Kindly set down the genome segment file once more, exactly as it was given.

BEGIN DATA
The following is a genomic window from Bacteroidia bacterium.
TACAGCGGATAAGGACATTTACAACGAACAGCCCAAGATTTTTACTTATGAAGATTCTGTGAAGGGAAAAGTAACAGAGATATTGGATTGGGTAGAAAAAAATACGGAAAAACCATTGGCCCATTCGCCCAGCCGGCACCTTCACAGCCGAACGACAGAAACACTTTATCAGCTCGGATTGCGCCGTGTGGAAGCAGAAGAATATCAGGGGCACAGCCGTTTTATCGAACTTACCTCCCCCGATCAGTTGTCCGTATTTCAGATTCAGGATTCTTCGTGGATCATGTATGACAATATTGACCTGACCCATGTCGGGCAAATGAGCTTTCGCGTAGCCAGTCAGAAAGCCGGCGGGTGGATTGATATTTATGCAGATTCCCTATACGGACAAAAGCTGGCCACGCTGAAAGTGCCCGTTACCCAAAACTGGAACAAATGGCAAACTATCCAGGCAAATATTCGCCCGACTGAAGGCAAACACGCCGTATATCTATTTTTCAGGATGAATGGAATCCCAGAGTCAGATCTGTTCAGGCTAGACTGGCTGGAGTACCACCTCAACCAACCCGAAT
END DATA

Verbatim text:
The following is a genomic window from Bacteroidia bacterium.
TACAGCGGATAAGGACATTTACAACGAACAGCCCAAGATTTTTACTTATGAAGATTCTGTGAAGGGAAAAGTAACAGAGATATTGGATTGGGTAGAAAAAAATACGGAAAAACCATTGGCCCATTCGCCCAGCCGGCACCTTCACAGCCGAACGACAGAAACACTTTATCAGCTCGGATTGCGCCGTGTGGAAGCAGAAGAATATCAGGGGCACAGCCGTTTTATCGAACTTACCTCCCCCGATCAGTTGTCCGTATTTCAGATTCAGGATTCTTCGTGGATCATGTATGACAATATTGACCTGACCCATGTCGGGCAAATGAGCTTTCGCGTAGCCAGTCAGAAAGCCGGCGGGTGGATTGATATTTATGCAGATTCCCTATACGGACAAAAGCTGGCCACGCTGAAAGTGCCCGTTACCCAAAACTGGAACAAATGGCAAACTATCCAGGCAAATATTCGCCCGACTGAAGGCAAACACGCCGTATATCTATTTTTCAGGATGAATGGAATCCCAGAGTCAGATCTGTTCAGGCTAGACTGGCTGGAGTACCACCTCAACCAACCCGAAT